Deer season is here, instead of grabbing a pack, throwing some random gear in and heading out to the woods, lets take a look at some items that should be considered. The way I look at it, your pack needs to contain everything you need to track a wounded deer, find your way back back to the truck after dark or spend an unexpected night in the woods.
A basic pack – This could be anything from a school book bag, to a good quality pack like a Maxpedition Sitka or Maxpedition Noatak. You need something that is not going to tear apart when your tracking a deer as the last bit of the sunlight fades away. For my current load out I am using the Maxpedition Noatak.
GPS & Compass – When you get off the trail back to the truck, you might need something to help find your way. Or worse yet, if you and your buddies have to track a deer through a thicket in pitch black dark.
Mark the truck before you head out and set the GPS to go back to the truck before you head out. This will tell you how far off the way point is.
Get familiar with your GPS and compass “before” you have to use it. Make sure you understand the difference between heading and bearing, and which one you need to set your compass to.
Learn how to set and read a compass.
If the GPS says you need a bearing of 130 degrees, would you know how to set the compass to 130 degrees in order to find your way to where you want to go?
TOPO map – when possible, I like to have a TOPO map of the area. A GPS is nice, but electronics can fail, batteries can go dead,,,, a physical map is difficult to beat.
But, in order for everything to come together, you have to know how to use a map, GPS and compass. Having a TOPO map in one hand and a compass in the other hand does not do any good if you do not know how to use them.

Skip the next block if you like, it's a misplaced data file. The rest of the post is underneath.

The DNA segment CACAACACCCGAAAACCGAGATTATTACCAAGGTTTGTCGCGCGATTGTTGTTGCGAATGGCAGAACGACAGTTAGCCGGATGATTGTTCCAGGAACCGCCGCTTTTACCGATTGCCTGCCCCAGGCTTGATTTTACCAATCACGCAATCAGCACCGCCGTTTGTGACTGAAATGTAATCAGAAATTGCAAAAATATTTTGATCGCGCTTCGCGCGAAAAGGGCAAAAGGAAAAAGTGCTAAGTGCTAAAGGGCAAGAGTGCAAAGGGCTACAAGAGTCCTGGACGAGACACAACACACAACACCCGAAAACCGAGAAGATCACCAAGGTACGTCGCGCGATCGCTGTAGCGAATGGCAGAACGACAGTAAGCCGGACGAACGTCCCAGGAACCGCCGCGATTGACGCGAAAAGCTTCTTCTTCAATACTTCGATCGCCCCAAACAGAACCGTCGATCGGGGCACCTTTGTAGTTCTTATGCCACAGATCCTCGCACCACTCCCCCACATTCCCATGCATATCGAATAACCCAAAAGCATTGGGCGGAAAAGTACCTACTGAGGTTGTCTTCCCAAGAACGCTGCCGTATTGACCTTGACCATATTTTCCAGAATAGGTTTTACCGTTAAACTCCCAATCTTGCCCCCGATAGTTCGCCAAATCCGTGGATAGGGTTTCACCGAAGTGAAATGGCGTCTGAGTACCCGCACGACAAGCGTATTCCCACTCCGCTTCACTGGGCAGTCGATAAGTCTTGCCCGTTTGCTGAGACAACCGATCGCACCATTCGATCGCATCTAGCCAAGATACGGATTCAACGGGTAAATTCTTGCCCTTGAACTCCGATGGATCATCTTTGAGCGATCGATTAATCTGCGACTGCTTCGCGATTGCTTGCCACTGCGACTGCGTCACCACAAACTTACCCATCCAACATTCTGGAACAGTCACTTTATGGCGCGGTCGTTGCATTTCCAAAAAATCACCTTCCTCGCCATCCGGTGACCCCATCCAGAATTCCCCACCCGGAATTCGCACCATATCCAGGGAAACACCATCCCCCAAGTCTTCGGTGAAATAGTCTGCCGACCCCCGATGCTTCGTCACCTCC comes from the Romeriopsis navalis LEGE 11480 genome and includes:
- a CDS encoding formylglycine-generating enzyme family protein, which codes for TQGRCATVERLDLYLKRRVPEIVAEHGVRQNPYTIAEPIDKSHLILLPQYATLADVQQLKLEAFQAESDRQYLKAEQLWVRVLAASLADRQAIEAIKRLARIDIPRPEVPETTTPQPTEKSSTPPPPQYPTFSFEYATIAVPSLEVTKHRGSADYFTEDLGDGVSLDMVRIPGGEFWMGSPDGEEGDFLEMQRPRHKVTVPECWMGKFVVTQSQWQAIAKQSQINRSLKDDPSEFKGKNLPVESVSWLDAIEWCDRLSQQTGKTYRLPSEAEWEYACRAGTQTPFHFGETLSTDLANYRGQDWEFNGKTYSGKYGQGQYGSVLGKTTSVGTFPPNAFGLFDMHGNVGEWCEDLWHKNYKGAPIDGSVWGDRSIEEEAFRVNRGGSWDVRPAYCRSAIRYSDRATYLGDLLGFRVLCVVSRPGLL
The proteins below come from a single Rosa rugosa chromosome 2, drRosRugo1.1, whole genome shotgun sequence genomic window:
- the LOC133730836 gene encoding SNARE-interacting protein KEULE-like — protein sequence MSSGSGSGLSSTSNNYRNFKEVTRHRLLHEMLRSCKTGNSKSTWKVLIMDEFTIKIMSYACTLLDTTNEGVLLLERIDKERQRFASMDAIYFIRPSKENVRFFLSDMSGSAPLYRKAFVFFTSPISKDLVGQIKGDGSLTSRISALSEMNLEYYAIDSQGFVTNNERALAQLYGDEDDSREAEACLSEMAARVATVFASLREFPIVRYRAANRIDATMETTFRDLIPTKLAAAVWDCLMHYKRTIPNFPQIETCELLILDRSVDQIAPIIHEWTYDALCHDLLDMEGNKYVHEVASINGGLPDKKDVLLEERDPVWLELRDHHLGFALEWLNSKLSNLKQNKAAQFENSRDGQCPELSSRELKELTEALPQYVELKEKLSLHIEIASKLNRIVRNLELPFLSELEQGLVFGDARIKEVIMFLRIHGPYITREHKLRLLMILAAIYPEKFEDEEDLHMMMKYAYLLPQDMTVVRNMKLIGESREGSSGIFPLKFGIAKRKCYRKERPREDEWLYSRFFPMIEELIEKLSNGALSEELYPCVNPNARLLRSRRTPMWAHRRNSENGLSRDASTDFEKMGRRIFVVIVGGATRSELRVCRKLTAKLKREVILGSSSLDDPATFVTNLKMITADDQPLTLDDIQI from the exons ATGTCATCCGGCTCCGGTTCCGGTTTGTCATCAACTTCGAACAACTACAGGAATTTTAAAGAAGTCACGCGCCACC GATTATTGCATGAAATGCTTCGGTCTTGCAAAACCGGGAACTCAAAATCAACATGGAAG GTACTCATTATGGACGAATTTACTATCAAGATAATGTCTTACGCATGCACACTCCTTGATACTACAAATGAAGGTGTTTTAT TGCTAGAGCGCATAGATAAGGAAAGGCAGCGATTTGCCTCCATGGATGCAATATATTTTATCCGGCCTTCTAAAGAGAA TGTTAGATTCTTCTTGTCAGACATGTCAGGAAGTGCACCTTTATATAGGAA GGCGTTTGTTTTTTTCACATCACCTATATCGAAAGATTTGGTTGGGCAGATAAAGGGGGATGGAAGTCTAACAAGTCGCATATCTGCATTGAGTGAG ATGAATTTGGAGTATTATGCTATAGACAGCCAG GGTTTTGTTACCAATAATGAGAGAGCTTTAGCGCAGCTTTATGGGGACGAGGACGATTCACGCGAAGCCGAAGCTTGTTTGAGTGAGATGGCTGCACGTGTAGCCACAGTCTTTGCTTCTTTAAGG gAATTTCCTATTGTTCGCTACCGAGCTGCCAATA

Utility, skinning or survival knife – something a little larger then a pocket knife. In the case you have to spend a night in the woods, a good knife can be used to build a shelter.
In my case I use a Gerber Big Rock from Rocky National.
Gerber Big Rock Features:
Textured SoftGrip overmold ensures secure grip
Ergonomic contoured handle
Full Tang, fixed blade
Nylon Sheath includes protective insert
Gerber Big Rock Specs:
Overall Length: 9.4″
Blade Length: 4.5″
Weight: 6.3 oz.
Blade Material: 440A stainless steel
Blade Style: Drop Point
Blade Type: Fine edge
Handle Material: SoftGrip overmold over a hard substrate
Sheath: Ballistic Nylon with protective liner
Rest of the list
Toilet paper in zip-lock bag
32 ounce water bottle
Digital Camera – I like cameras that use AA batteries, they act as spare batteries for the GPS
Hand sanitizer – also helps to get a fire started
Bible – King James version old and new testament. Bible measures 5 x 3 x 3/4 inches
Flashlight – Surefire 6Px Pro. Dual output 15/200 lumens and only weighs 5.2 ounces
Pen for filling out the tags on the hunting license and for leaving/taking notes
Pencil for when the pen fails, or you need some shavings to start a fire
Twisty off a loaf of bread to secure the tag to the animal. Take 3 or 4 of them.
Lighter for building a fire
Cord for making a shelter
Cover scent – such as doe urine
Rain poncho – not only for keeping you dry but it can be made into a shelter.
With this load out we should have basic list of wilderness survival tools:
Shelter – rain poncho
Food – snacks
Water – 32 ounce water bottle
Fire – toilet paper, pencil shavings and lighter
Warmth – solar blanket and clothing that the hunter should be wearing
Communications – cell phone and signal mirror. Texting with a cell phone uses less power then making a call. If you get lost, send a text with the phone, when you get signal the phone will send the text. A lot of people will keep an eye on their cell phone wondering when they will get signal. Instead of checking the phone and using battery power, use text messaging.
Post your comments in this forum thread about Deer Season Daypack Load Out.
*Disclosure: I received the Gerber Big Rock and Maxpedition Noatak at no cost to myself. Even though I received the items at no cost, I try not to let that influence my opinions.
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